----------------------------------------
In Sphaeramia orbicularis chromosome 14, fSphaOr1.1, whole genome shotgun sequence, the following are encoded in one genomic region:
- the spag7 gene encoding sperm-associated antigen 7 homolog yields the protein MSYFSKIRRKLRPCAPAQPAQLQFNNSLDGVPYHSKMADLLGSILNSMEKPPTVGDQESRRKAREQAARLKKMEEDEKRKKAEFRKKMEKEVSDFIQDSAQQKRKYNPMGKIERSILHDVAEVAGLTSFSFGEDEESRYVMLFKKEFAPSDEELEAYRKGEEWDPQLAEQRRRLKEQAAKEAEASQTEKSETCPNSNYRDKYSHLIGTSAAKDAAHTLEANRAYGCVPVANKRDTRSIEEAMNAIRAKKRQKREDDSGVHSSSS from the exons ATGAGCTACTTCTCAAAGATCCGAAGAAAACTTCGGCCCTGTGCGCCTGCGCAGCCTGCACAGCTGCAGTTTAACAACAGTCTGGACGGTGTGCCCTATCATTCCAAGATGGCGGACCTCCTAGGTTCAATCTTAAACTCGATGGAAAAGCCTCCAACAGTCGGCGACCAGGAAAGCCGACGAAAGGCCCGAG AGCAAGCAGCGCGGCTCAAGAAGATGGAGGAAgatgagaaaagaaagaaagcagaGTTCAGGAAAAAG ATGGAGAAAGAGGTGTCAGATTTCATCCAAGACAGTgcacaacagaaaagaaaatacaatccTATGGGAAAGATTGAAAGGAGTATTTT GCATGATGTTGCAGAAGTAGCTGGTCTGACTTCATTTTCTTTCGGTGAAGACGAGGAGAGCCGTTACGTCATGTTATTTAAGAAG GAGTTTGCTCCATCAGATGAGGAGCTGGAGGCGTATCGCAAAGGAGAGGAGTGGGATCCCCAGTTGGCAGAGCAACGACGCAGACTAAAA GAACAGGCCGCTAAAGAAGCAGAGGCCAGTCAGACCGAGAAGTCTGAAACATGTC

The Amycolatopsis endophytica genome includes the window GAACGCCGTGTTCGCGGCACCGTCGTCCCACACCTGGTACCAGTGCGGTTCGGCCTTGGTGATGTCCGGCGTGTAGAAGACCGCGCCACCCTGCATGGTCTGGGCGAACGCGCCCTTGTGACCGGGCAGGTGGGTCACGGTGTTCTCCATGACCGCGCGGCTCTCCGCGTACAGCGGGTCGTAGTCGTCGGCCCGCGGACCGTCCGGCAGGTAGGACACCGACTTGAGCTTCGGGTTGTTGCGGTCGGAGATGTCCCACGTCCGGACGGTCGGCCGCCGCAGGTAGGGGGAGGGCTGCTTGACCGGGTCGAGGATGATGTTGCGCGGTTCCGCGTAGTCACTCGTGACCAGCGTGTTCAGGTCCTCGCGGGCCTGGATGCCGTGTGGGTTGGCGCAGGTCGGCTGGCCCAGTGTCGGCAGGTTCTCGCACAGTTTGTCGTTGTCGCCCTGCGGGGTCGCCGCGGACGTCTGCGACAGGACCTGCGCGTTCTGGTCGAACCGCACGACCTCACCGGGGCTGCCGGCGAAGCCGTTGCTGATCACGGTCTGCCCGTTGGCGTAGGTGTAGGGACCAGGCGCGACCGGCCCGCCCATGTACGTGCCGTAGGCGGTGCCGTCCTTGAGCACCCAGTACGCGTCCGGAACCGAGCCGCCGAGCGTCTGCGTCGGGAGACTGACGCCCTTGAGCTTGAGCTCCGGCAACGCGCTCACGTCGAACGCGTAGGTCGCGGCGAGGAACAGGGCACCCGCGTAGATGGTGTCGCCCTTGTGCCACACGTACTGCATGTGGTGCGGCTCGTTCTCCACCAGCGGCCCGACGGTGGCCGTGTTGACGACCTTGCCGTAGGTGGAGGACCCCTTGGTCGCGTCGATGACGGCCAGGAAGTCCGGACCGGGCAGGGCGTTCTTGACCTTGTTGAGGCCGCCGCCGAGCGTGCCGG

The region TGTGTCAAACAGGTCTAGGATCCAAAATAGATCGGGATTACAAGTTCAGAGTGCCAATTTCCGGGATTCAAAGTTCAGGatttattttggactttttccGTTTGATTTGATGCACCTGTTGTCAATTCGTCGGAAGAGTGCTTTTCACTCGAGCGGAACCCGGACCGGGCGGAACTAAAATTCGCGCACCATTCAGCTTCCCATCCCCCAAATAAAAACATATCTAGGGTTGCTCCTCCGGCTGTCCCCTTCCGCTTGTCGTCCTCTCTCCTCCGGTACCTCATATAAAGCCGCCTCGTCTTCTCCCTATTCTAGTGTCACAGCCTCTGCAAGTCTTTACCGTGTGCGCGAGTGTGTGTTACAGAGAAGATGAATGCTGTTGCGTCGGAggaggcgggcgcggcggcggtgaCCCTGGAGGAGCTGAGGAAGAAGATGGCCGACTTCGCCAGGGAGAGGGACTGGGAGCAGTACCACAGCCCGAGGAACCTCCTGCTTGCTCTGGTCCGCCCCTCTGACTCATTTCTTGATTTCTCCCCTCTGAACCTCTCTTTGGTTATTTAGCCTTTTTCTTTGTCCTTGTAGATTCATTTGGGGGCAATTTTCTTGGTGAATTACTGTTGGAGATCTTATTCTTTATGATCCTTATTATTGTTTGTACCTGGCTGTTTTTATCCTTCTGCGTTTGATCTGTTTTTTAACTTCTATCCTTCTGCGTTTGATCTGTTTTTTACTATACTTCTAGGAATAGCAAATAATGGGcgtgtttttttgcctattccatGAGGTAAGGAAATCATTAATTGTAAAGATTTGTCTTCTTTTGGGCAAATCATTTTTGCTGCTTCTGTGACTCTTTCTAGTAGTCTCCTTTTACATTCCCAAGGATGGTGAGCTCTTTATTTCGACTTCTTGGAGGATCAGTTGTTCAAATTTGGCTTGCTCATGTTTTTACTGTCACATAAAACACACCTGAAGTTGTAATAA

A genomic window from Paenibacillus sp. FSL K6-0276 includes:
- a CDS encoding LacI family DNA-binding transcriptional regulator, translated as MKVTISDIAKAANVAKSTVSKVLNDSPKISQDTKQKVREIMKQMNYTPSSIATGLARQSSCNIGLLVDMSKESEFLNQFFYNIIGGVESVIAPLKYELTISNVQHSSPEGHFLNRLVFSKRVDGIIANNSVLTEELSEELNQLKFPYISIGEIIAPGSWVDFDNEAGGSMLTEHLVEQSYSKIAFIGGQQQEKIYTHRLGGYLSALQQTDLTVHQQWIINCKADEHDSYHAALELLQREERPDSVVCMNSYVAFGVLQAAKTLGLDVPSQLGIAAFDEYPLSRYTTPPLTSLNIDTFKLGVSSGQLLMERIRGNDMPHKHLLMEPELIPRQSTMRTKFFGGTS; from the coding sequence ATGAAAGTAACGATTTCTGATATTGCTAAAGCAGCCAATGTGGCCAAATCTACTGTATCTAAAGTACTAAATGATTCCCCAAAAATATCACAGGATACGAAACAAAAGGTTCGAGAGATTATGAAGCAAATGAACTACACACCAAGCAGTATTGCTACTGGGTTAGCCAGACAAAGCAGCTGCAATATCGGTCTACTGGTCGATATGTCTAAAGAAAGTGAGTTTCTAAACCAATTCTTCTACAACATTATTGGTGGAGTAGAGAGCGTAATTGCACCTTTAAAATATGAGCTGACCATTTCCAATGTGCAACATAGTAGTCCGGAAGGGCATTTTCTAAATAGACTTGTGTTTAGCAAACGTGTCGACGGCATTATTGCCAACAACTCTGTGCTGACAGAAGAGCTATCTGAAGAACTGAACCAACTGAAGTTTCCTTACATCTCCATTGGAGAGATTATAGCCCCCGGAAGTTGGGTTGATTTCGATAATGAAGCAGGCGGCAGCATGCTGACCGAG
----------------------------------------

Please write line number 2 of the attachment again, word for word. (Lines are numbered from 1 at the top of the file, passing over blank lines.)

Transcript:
- the spag7 gene encoding sperm-associated antigen 7 homolog yields the protein MSYFSKIRRKLRPCAPAQPAQLQFNNSLDGVPYHSKMADLLGSILNSMEKPPTVGDQESRRKAREQAARLKKMEEDEKRKKAEFRKKMEKEVSDFIQDSAQQKRKYNPMGKIERSILHDVAEVAGLTSFSFGEDEESRYVMLFKKEFAPSDEELEAYRKGEEWDPQLAEQRRRLKEQAAKEAEASQTEKSETCPNSNYRDKYSHLIGTSAAKDAAHTLEANRAYGCVPVANKRDTRSIEEAMNAIRAKKRQKREDDSGVHSSSS from the exons ATGAGCTACTTCTCAAAGATCCGAAGAAAACTTCGGCCCTGTGCGCCTGCGCAGCCTGCACAGCTGCAGTTTAACAACAGTCTGGACGGTGTGCCCTATCATTCCAAGATGGCGGACCTCCTAGGTTCAATCTTAAACTCGATGGAAAAGCCTCCAACAGTCGGCGACCAGGAAAGCCGACGAAAGGCCCGAG AGCAAGCAGCGCGGCTCAAGAAGATGGAGGAAgatgagaaaagaaagaaagcagaGTTCAGGAAAAAG ATGGAGAAAGAGGTGTCAGATTTCATCCAAGACAGTgcacaacagaaaagaaaatacaatccTATGGGAAAGATTGAAAGGAGTATTTT GCATGATGTTGCAGAAGTAGCTGGTCTGACTTCATTTTCTTTCGGTGAAGACGAGGAGAGCCGTTACGTCATGTTATTTAAGAAG GAGTTTGCTCCATCAGATGAGGAGCTGGAGGCGTATCGCAAAGGAGAGGAGTGGGATCCCCAGTTGGCAGAGCAACGACGCAGACTAAAA GAACAGGCCGCTAAAGAAGCAGAGGCCAGTCAGACCGAGAAGTCTGAAACATGTC